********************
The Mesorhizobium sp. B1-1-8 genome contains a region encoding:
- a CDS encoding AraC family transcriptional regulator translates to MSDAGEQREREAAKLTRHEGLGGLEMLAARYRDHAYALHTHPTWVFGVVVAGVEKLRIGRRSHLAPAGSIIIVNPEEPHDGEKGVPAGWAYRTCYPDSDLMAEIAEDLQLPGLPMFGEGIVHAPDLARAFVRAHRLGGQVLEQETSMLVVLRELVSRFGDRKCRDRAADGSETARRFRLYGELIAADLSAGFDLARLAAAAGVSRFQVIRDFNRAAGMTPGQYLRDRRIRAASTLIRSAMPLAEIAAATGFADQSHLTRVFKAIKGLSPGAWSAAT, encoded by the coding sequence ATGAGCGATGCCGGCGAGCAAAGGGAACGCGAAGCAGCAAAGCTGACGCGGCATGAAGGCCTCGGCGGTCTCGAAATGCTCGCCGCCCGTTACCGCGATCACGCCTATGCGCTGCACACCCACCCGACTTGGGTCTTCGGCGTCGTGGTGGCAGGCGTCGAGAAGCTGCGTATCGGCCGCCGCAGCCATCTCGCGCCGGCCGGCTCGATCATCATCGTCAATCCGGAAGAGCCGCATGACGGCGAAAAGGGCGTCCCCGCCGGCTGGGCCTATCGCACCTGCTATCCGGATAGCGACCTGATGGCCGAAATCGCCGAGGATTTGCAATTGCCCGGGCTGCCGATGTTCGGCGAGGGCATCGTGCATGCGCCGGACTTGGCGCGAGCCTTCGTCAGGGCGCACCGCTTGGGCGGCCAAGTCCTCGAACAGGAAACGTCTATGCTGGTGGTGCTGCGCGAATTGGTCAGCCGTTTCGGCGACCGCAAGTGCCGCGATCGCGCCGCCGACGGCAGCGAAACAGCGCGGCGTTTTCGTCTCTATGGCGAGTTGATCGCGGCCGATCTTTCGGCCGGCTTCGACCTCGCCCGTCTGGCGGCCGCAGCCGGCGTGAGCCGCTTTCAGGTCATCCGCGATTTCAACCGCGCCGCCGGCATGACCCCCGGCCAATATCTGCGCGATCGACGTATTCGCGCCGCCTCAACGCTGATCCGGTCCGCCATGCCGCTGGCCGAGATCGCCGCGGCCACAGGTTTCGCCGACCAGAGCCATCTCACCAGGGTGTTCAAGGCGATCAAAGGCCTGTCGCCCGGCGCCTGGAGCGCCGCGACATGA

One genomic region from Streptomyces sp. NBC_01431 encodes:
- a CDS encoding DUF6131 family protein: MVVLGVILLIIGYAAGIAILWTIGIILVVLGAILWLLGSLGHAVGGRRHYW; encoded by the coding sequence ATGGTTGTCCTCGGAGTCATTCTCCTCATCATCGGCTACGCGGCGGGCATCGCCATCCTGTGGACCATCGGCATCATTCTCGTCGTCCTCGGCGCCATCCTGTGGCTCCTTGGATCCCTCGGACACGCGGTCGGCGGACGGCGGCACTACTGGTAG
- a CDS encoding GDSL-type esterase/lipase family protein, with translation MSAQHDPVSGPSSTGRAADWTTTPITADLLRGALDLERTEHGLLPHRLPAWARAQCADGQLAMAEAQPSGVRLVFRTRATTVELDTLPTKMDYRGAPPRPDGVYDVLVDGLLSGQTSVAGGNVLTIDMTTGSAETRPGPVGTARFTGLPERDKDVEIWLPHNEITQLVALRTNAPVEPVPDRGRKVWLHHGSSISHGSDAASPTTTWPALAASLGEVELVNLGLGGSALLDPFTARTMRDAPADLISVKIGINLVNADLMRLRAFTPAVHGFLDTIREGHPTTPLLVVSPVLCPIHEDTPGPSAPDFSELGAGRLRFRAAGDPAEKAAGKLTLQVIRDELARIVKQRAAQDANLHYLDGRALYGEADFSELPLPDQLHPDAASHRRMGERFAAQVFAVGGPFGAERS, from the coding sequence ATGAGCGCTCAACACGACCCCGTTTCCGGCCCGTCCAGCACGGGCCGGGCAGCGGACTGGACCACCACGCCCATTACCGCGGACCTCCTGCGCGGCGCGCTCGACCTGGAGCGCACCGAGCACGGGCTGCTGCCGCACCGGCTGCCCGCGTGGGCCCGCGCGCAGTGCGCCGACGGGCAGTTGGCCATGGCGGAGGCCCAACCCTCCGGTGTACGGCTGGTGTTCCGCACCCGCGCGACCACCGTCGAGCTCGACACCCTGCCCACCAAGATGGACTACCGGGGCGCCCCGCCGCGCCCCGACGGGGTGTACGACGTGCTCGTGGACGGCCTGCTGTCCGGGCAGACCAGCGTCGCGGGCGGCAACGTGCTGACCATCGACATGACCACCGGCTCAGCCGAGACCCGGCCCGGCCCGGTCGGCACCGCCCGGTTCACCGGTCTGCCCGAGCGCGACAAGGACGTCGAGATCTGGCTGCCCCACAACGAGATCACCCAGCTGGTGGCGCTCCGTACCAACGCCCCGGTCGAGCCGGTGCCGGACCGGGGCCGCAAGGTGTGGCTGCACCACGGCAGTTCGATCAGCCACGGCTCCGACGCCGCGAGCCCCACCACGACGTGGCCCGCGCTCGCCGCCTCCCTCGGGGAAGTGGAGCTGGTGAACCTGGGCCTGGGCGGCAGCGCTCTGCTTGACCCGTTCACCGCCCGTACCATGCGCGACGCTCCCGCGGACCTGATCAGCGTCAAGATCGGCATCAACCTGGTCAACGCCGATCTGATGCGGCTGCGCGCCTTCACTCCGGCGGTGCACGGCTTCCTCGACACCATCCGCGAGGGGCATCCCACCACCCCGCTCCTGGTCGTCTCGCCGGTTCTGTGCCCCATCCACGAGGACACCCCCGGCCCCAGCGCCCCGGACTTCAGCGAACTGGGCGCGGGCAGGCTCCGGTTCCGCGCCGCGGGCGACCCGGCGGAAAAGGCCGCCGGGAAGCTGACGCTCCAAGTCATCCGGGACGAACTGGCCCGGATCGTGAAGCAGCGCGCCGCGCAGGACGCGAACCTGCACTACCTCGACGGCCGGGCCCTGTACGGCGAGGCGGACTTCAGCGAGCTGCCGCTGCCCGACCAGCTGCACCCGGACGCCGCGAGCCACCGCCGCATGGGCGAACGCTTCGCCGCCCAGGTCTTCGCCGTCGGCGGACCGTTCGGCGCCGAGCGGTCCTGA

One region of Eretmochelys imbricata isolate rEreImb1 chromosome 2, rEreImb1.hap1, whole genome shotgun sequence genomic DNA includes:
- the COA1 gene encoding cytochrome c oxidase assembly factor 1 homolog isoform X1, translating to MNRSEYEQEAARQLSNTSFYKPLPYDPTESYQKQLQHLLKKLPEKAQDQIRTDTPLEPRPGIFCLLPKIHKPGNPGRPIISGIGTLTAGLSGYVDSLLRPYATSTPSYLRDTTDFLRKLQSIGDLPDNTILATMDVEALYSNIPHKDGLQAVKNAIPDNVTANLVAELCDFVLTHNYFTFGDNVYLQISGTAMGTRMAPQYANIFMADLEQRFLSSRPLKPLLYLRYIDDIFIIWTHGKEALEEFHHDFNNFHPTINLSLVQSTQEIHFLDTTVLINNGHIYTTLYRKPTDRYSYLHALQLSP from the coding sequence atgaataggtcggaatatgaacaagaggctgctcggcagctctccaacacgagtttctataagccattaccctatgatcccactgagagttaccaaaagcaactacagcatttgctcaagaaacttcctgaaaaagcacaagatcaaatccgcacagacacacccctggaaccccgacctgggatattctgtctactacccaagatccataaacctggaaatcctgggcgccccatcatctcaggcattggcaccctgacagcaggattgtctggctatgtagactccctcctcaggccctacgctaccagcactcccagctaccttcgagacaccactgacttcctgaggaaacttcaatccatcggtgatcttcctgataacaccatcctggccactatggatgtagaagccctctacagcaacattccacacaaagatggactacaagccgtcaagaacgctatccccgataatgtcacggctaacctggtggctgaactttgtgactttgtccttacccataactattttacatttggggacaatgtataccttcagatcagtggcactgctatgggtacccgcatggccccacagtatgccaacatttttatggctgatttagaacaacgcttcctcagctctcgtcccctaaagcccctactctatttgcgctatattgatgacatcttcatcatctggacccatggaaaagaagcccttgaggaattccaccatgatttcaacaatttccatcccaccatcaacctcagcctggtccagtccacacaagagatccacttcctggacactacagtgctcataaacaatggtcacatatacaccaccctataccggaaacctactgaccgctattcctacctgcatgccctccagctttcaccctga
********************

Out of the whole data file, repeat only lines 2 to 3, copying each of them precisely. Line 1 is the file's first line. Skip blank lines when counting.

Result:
- a CDS encoding AraC family transcriptional regulator translates to MSDAGEQREREAAKLTRHEGLGGLEMLAARYRDHAYALHTHPTWVFGVVVAGVEKLRIGRRSHLAPAGSIIIVNPEEPHDGEKGVPAGWAYRTCYPDSDLMAEIAEDLQLPGLPMFGEGIVHAPDLARAFVRAHRLGGQVLEQETSMLVVLRELVSRFGDRKCRDRAADGSETARRFRLYGELIAADLSAGFDLARLAAAAGVSRFQVIRDFNRAAGMTPGQYLRDRRIRAASTLIRSAMPLAEIAAATGFADQSHLTRVFKAIKGLSPGAWSAAT, encoded by the coding sequence ATGAGCGATGCCGGCGAGCAAAGGGAACGCGAAGCAGCAAAGCTGACGCGGCATGAAGGCCTCGGCGGTCTCGAAATGCTCGCCGCCCGTTACCGCGATCACGCCTATGCGCTGCACACCCACCCGACTTGGGTCTTCGGCGTCGTGGTGGCAGGCGTCGAGAAGCTGCGTATCGGCCGCCGCAGCCATCTCGCGCCGGCCGGCTCGATCATCATCGTCAATCCGGAAGAGCCGCATGACGGCGAAAAGGGCGTCCCCGCCGGCTGGGCCTATCGCACCTGCTATCCGGATAGCGACCTGATGGCCGAAATCGCCGAGGATTTGCAATTGCCCGGGCTGCCGATGTTCGGCGAGGGCATCGTGCATGCGCCGGACTTGGCGCGAGCCTTCGTCAGGGCGCACCGCTTGGGCGGCCAAGTCCTCGAACAGGAAACGTCTATGCTGGTGGTGCTGCGCGAATTGGTCAGCCGTTTCGGCGACCGCAAGTGCCGCGATCGCGCCGCCGACGGCAGCGAAACAGCGCGGCGTTTTCGTCTCTATGGCGAGTTGATCGCGGCCGATCTTTCGGCCGGCTTCGACCTCGCCCGTCTGGCGGCCGCAGCCGGCGTGAGCCGCTTTCAGGTCATCCGCGATTTCAACCGCGCCGCCGGCATGACCCCCGGCCAATATCTGCGCGATCGACGTATTCGCGCCGCCTCAACGCTGATCCGGTCCGCCATGCCGCTGGCCGAGATCGCCGCGGCCACAGGTTTCGCCGACCAGAGCCATCTCACCAGGGTGTTCAAGGCGATCAAAGGCCTGTCGCCCGGCGCCTGGAGCGCCGCGACATGA

One genomic region from Streptomyces sp. NBC_01431 encodes: